Go your own way with our guide to self catering holidays in Spain

From island hotspots to sophisticated city breaks, there are many reasons why Spain is a favourite holiday destination among British travellers. From the beaches of the Mediterranean islands to the wild Atlantic shores of the green north west, Spain is a country of rich cultures and diverse cuisines, all steeped in a long and colourful history. And whether your self catering holiday home is in a rustic mountain village or facing the beach, you can live at your own pace and take advantage of the fact that your groceries will be noticeably cheaper than in the UK.

Majorca, the ultimate island in the sun

Majorca's magnetic pull attracts more than 2 million British visitors each year. As the largest of the Balearic Islands – Menorca and Ibiza lie close by – Majorca is renowned for family beach holidays, but also attracts the rich and famous with its vibrant art scene and Michelin-starred restaurants. Lots of celebs have homes here, and you can join them for a while with your own self catering villa or apartment. There are dozens of distinctive towns and villages to choose from and you'll probably know whether buzzy Magaluf or chilled-out Pollensa strikes the right chord for you.

Benidorm, the Costa Blanca's mega resort

Benidorm is the daddy of Mediterranean resorts. Its white sandy beaches stretch for more than 3 miles, with a backdrop of high-rise hotels and apartment blocks. The streets behind are packed with shops and bars, and it's true that certain areas can get a bit lively in the evenings. In the centre of Benidorm's sweeping bay is the Old Town, the historic fishing village that grew into a mega resort. Here you'll find of handful of traditional Spanish streets lined with cafes and restaurants – and a much quieter vibe.

Cool and sophisticated Barcelona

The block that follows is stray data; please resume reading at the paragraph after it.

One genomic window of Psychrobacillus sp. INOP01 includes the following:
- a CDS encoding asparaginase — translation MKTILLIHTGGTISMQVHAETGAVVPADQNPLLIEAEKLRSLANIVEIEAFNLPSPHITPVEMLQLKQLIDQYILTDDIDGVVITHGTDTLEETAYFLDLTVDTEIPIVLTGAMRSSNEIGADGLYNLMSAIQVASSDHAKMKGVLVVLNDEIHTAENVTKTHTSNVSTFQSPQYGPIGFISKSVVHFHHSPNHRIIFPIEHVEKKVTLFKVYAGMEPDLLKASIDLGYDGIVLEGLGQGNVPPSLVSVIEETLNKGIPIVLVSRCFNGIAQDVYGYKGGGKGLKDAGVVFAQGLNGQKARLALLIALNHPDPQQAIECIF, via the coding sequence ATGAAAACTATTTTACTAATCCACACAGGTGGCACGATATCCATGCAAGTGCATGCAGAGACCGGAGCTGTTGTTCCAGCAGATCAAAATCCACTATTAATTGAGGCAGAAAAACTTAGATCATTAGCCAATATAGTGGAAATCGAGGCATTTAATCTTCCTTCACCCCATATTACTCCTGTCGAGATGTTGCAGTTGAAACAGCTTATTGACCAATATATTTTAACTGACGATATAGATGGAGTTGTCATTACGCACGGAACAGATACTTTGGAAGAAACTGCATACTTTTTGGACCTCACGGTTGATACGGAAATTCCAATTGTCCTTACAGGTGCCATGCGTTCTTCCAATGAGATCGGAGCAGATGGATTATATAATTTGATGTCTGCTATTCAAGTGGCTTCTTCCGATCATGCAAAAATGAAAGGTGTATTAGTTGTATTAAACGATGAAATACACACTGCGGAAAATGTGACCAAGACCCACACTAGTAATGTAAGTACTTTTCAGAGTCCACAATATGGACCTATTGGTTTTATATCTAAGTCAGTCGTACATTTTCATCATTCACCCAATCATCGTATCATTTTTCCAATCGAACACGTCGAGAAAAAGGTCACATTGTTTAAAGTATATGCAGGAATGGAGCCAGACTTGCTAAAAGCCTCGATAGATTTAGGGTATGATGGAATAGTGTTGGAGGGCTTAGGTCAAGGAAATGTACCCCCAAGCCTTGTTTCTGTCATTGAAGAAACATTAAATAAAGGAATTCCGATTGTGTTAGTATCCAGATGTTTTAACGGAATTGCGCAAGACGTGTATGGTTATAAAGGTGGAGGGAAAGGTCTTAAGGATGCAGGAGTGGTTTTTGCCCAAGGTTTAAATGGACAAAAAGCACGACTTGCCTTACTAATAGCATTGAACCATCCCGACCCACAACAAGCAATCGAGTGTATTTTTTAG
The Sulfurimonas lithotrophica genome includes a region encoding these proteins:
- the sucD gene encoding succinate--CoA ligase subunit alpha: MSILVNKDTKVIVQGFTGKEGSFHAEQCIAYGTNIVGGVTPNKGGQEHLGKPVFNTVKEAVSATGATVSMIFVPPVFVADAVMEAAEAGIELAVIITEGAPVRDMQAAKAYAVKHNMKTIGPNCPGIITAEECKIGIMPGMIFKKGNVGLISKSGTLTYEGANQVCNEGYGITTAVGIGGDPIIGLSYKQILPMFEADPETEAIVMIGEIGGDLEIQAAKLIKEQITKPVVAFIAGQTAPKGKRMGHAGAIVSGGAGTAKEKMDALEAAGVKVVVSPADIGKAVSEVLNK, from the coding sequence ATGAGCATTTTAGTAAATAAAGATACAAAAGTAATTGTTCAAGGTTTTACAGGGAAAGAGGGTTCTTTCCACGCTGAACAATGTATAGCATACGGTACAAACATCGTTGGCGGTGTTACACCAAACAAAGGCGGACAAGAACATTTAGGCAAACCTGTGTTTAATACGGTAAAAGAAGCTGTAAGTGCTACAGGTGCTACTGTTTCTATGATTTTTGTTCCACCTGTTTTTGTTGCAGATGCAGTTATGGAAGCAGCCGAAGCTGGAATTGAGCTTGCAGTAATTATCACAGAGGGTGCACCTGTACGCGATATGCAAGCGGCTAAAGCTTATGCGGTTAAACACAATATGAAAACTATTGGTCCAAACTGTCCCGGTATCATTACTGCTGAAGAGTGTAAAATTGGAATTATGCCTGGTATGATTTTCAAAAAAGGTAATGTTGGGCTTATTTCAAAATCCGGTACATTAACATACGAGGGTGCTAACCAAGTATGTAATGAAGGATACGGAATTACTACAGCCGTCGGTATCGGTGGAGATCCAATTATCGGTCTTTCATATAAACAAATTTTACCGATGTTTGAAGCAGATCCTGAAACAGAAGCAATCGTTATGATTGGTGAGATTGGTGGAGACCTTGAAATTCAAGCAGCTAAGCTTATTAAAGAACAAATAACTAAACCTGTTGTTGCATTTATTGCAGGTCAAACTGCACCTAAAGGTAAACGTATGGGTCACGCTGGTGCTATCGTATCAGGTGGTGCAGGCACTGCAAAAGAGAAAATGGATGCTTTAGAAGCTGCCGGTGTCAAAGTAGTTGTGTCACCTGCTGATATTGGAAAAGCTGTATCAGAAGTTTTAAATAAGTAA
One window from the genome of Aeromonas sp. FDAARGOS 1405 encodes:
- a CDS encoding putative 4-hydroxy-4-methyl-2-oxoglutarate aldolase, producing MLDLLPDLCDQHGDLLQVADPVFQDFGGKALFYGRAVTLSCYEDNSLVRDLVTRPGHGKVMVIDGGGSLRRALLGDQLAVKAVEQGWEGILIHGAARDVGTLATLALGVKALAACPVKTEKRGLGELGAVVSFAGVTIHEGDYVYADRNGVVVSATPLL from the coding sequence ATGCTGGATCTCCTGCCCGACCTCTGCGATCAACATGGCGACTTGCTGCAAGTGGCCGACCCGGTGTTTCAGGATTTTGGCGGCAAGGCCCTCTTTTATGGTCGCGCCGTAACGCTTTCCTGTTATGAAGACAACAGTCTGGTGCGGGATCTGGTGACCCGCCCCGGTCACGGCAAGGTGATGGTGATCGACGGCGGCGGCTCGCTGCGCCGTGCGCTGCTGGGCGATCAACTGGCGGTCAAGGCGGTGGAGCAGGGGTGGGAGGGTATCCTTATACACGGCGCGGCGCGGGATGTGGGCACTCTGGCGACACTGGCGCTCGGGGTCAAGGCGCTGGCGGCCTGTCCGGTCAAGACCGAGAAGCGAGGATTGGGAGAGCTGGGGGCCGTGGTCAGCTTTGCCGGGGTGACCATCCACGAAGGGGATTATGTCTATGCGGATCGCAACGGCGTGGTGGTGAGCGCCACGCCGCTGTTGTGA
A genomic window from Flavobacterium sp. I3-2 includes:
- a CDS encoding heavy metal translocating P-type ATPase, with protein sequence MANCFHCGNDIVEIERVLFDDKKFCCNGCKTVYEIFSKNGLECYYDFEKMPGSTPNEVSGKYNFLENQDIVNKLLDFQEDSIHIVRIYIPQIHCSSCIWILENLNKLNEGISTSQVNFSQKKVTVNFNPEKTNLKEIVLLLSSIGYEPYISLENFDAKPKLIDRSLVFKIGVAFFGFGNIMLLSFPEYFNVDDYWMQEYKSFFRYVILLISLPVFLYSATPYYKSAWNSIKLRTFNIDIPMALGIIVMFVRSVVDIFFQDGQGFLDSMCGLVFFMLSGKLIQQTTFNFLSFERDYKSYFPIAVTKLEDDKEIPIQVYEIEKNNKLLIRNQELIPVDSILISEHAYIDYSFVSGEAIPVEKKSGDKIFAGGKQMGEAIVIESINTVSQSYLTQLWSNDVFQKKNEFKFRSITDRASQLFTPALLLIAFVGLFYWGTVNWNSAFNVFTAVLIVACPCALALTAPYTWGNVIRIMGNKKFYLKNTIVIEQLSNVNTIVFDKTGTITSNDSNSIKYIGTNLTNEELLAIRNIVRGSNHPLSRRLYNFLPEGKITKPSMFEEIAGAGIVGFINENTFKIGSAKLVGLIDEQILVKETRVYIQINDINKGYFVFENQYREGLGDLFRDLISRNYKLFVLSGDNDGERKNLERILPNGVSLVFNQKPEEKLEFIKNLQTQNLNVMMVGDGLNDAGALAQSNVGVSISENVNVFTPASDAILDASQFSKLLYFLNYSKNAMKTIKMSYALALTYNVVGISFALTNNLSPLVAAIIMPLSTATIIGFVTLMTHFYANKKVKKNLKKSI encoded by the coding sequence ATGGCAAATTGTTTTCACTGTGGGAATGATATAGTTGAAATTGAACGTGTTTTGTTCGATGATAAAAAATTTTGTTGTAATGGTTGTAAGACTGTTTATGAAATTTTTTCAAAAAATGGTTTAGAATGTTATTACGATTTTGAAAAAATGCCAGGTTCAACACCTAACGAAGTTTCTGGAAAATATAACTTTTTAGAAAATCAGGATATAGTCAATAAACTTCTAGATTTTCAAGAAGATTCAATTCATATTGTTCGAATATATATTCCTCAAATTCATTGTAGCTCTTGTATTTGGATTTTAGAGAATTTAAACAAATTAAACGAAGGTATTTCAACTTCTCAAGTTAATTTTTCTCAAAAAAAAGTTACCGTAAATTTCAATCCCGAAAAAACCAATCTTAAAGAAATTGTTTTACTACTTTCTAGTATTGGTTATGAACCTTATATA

The Catalan capital of Barcelona is one of the world's top city break destinations, and there's easily enough to see and do to justify a longer stay. The city is famous for the unique architecture of Antoni Gaudí. His masterpiece, the iconic Sagrada Familia cathedral, was started in 1882 but was never quite finished. Barcelona is a shoppers' paradise where you'll find quirky boutiques selling things you never knew you wanted. And don't forget this is also one of the top cities in Europe for eating, drinking and dancing the night away.

The Atlantic's swell in the Canary Islands

Yes, the Canary Islands are part of Spain, but they can feel completely different from the mainland. For a start they're much farther south, sitting off the coast of Africa with a climate that stays pretty warm throughout the year. And they're volcanic, which gives an otherworldly aspect to the rocky landscapes. There are 7 very different islands to choose from – Tenerife and Gran Canaria have the biggest and liveliest resorts, while Lanzarote, Fuerteventura and La Palma tend to be more laid-back. And if you really want to get away from it all, you can try the tranquil hideaways of La Gomera and El Hierro.

Southern comforts on the Costa del Sol

The Costa del Sol was the first part of Spain to attract foreign holidaymakers, with the resort of Torremolinos leading the way in the late 1950s. Nowadays, there are self catering villas and apartments all along the 100-mile stretch of coast, which includes Malaga and Marbella. While the sun, sea and sand are undoubtedly the main attraction here, there's also plenty of history and culture to explore. The Moorish city of Granada and the cliff-top town of Ronda are only a short drive from the coast, and there's even a ski resort in the nearby Sierra Nevada mountains.

Try Green Spain for the road less travelled

’Green Spain' describes the northwestern part of the country, which is, well, greener than the regions farther south. Obviously it rains more up here, but summers are still very pleasant and the beaches are quieter than on the Costas. From Galicia in the west to the Basque Country near the French border, you'll find a different kind of Spain, including the chic resort of San Sebastian, the vibrant port city of Bilbao and the medieval holy site of Santiago de Compostela. And the Picos de Europa mountains are a paradise for walkers and climbers.